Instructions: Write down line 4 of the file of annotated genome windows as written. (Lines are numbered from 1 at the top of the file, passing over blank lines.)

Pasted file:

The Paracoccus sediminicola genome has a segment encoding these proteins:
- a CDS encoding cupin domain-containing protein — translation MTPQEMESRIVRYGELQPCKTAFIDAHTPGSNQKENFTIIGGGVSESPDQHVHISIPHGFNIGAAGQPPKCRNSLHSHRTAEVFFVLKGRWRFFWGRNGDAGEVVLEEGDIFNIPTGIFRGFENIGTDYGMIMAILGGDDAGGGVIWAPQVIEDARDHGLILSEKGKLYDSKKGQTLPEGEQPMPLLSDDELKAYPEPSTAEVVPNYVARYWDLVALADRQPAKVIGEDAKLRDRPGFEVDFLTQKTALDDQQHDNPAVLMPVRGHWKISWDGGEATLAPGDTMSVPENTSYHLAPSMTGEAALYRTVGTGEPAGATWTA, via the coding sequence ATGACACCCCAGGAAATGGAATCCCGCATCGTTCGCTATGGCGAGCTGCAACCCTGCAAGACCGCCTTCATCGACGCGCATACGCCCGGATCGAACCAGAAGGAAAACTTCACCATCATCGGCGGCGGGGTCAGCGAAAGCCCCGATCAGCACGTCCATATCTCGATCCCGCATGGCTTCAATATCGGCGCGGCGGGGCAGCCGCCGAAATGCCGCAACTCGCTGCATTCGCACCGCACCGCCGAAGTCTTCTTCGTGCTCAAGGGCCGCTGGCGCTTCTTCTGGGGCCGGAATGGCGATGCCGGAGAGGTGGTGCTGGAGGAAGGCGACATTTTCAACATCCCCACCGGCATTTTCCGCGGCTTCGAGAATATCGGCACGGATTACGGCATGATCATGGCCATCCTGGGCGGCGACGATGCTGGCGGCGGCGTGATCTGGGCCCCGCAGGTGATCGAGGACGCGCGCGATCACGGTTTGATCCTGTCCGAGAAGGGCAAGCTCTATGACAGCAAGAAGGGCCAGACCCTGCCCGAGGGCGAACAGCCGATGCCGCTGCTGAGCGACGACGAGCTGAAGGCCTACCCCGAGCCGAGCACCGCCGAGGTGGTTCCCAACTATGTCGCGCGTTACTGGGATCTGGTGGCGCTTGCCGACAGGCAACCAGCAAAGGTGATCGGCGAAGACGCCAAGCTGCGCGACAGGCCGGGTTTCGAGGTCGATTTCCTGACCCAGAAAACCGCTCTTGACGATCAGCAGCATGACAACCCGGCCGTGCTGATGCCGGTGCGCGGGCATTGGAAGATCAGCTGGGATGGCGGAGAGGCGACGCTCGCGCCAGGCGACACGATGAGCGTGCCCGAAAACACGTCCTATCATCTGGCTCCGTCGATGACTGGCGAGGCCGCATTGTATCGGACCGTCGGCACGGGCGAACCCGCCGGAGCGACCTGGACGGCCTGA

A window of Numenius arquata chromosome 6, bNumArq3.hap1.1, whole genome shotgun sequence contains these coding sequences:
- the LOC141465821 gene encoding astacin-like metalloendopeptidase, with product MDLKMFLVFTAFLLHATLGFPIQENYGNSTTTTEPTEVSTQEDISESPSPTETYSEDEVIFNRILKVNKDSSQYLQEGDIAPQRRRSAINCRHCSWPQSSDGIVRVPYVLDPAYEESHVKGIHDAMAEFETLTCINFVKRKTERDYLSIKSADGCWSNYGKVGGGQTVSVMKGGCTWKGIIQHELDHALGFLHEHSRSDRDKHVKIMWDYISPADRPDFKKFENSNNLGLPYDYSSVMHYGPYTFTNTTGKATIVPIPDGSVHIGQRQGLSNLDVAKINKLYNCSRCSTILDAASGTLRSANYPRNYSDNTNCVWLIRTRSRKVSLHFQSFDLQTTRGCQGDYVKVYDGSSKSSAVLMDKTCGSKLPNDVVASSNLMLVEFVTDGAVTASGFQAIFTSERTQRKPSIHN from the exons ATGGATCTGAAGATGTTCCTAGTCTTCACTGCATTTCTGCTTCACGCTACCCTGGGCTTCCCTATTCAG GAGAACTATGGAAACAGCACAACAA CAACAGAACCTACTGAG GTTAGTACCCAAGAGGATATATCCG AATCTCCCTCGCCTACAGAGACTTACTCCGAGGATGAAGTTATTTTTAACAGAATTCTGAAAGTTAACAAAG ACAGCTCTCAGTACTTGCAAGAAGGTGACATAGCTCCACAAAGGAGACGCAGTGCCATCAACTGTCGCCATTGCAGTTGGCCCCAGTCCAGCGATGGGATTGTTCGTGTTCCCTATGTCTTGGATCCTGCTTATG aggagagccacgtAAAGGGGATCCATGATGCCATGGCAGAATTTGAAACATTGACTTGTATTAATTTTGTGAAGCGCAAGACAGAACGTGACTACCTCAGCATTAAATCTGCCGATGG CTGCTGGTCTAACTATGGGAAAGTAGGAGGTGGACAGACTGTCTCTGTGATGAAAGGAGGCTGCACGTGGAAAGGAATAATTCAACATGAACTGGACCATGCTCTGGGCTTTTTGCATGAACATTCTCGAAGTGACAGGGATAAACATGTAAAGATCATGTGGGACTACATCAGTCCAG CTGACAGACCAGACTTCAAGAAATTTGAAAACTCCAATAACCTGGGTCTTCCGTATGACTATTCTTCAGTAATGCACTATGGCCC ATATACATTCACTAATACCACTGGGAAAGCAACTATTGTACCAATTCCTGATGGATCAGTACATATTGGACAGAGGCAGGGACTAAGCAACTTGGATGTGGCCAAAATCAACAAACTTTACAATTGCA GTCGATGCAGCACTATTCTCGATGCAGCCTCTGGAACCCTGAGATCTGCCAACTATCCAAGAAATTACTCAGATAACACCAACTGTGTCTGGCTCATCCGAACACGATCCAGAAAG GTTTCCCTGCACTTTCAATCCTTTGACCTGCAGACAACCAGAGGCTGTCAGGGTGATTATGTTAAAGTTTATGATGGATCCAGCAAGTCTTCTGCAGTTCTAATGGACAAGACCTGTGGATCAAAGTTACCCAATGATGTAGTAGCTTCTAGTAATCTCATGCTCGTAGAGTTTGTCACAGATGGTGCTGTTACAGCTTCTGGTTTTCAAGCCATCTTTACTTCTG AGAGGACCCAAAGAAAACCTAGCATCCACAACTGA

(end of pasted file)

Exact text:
- the LOC141465821 gene encoding astacin-like metalloendopeptidase, with product MDLKMFLVFTAFLLHATLGFPIQENYGNSTTTTEPTEVSTQEDISESPSPTETYSEDEVIFNRILKVNKDSSQYLQEGDIAPQRRRSAINCRHCSWPQSSDGIVRVPYVLDPAYEESHVKGIHDAMAEFETLTCINFVKRKTERDYLSIKSADGCWSNYGKVGGGQTVSVMKGGCTWKGIIQHELDHALGFLHEHSRSDRDKHVKIMWDYISPADRPDFKKFENSNNLGLPYDYSSVMHYGPYTFTNTTGKATIVPIPDGSVHIGQRQGLSNLDVAKINKLYNCSRCSTILDAASGTLRSANYPRNYSDNTNCVWLIRTRSRKVSLHFQSFDLQTTRGCQGDYVKVYDGSSKSSAVLMDKTCGSKLPNDVVASSNLMLVEFVTDGAVTASGFQAIFTSERTQRKPSIHN from the exons ATGGATCTGAAGATGTTCCTAGTCTTCACTGCATTTCTGCTTCACGCTACCCTGGGCTTCCCTATTCAG GAGAACTATGGAAACAGCACAACAA CAACAGAACCTACTGAG GTTAGTACCCAAGAGGATATATCCG AATCTCCCTCGCCTACAGAGACTTACTCCGAGGATGAAGTTATTTTTAACAGAATTCTGAAAGTTAACAAAG ACAGCTCTCAGTACTTGCAAGAAGGTGACATAGCTCCACAAAGGAGACGCAGTGCCATCAACTGTCGCCATTGCAGTTGGCCCCAGTCCAGCGATGGGATTGTTCGTGTTCCCTATGTCTTGGATCCTGCTTATG aggagagccacgtAAAGGGGATCCATGATGCCATGGCAGAATTTGAAACATTGACTTGTATTAATTTTGTGAAGCGCAAGACAGAACGTGACTACCTCAGCATTAAATCTGCCGATGG CTGCTGGTCTAACTATGGGAAAGTAGGAGGTGGACAGACTGTCTCTGTGATGAAAGGAGGCTGCACGTGGAAAGGAATAATTCAACATGAACTGGACCATGCTCTGGGCTTTTTGCATGAACATTCTCGAAGTGACAGGGATAAACATGTAAAGATCATGTGGGACTACATCAGTCCAG CTGACAGACCAGACTTCAAGAAATTTGAAAACTCCAATAACCTGGGTCTTCCGTATGACTATTCTTCAGTAATGCACTATGGCCC ATATACATTCACTAATACCACTGGGAAAGCAACTATTGTACCAATTCCTGATGGATCAGTACATATTGGACAGAGGCAGGGACTAAGCAACTTGGATGTGGCCAAAATCAACAAACTTTACAATTGCA GTCGATGCAGCACTATTCTCGATGCAGCCTCTGGAACCCTGAGATCTGCCAACTATCCAAGAAATTACTCAGATAACACCAACTGTGTCTGGCTCATCCGAACACGATCCAGAAAG GTTTCCCTGCACTTTCAATCCTTTGACCTGCAGACAACCAGAGGCTGTCAGGGTGATTATGTTAAAGTTTATGATGGATCCAGCAAGTCTTCTGCAGTTCTAATGGACAAGACCTGTGGATCAAAGTTACCCAATGATGTAGTAGCTTCTAGTAATCTCATGCTCGTAGAGTTTGTCACAGATGGTGCTGTTACAGCTTCTGGTTTTCAAGCCATCTTTACTTCTG AGAGGACCCAAAGAAAACCTAGCATCCACAACTGA